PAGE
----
Looking for advice

  1. Hello everyone,

    First of all, I'm disappointed I even have to come here to write this, but I'm looking for advice about a situation that is going on at the home health agency I currently am employed by.

    A little background, we still do all of our charting on paper so when we go out to do a SOC we fill out a paper oasis that gets entered into a computer system by an administrative assistant and they generate the 485 plan of care that the admitting nurse then checks over for errors and sends to the physician who is signing the orders.

    So here is my situation, the management at my agency decided they wanted to check to make sure the RNs were checking the 485 thoroughly before sending it to the physician so they instructed the administrative assistant to purposely include errors on the 485 so see if they were caught before they sent them to the physician.

    So here is my question...I am in 100% agreement these should be double checked before they are sent to the physician, but having management instruct the data entry person to purposely faslify these documents to try to catch an error to me is ethically wrong. Especially since we were never approached and asked to make sure we were checking them they just out of the blue added orders and changed medications to see if we were "on our toes". Several of the plans of care got signed and send off to physicans with errors that weren't caught. The RNs at this agency are very busy, they function as both visiting nurses and case managers with a case load of no less than 20 patients at a time. The point of mentioning that being that they already have a lot to keep straight and purposely trying to set them up for failure seems wrong to me. I fully understand that anything I sign my name to I am responsible for; but we are all human and things can get missed and it seems unfair for management to do this.

    Thoughs on this? Am I alone in thinking this is ethically and quite possibly legally wrong? I would really appreciate any insight into this. I have already starting looking for different employment simply because this is not an environment I'm willing to continue working in, but I'm just looking for some thoughts from those of you who are in the sane areas nursing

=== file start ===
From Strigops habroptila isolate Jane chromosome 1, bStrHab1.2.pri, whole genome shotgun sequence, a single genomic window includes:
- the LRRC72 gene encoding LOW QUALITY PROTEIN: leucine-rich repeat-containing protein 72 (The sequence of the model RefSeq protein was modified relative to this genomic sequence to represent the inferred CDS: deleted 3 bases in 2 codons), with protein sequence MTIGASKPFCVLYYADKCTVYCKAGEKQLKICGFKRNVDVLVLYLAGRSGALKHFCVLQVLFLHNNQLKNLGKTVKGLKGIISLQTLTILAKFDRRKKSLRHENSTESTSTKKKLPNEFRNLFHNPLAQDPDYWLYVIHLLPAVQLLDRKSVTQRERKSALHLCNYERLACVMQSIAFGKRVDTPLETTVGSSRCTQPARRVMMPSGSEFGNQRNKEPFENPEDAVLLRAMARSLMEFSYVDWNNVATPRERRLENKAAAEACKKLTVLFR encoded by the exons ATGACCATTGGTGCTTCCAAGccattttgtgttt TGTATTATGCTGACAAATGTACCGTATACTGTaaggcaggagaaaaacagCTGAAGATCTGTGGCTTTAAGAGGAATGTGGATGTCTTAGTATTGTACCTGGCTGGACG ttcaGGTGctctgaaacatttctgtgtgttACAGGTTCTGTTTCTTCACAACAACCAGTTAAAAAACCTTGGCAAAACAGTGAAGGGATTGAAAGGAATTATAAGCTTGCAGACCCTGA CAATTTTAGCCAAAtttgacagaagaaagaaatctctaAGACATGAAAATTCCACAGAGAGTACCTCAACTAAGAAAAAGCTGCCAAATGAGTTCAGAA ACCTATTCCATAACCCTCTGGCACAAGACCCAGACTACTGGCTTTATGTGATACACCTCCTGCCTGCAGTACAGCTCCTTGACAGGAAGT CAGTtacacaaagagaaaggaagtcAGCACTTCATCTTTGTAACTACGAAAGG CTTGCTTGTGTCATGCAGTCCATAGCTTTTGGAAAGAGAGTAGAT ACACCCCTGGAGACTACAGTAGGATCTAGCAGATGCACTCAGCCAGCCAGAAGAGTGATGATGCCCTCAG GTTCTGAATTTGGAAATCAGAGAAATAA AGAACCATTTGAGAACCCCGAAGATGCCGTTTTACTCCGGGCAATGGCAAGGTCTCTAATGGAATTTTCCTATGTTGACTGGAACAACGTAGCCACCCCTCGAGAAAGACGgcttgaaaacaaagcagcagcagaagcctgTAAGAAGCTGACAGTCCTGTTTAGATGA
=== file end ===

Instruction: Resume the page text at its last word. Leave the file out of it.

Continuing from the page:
Thanks for any thoughts in advance!
  2. Poll: Do you think this is an ok practice by managment?

    • Yes, please explain

      0% 0
    • No

      100.00% 20
    • Other

      0% 0
    20 Votes
  3. Visit NurseV123 profile page

    About NurseV123, BSN

    Joined: Apr '16; Posts: 4; Likes: 8
    RN; from US

    17 Comments

  4. by   caliotter3
    Well, then, I guess this explains why the last signed doctor's order was changed when it was placed on my patient's 485.
  5. by   Kaisu
    I would think that an agency doing something like this out of the blue is a real "gotcha" and I would not accept it as an employee. Our DON does chart review on a regular basis and brings deficiencies to our attention. If there are specific issues either agency wide or with select individuals, then they are dealt with. The agency presupposes good faith efforts from employees and the respect is mutual.
  6. by   Oldmahubbard
    This is so crazy, here I am on the Internet, a speechless person. Can't even type.
  7. by   Libby1987
    Quick response from my phone to hopefully give you perspective and make your day go better..

    I'd bet the farm you misunderstood. I think think more than likely they instructed the data entry staff not to correct the existing errors, not to intentionally create errors of their own making.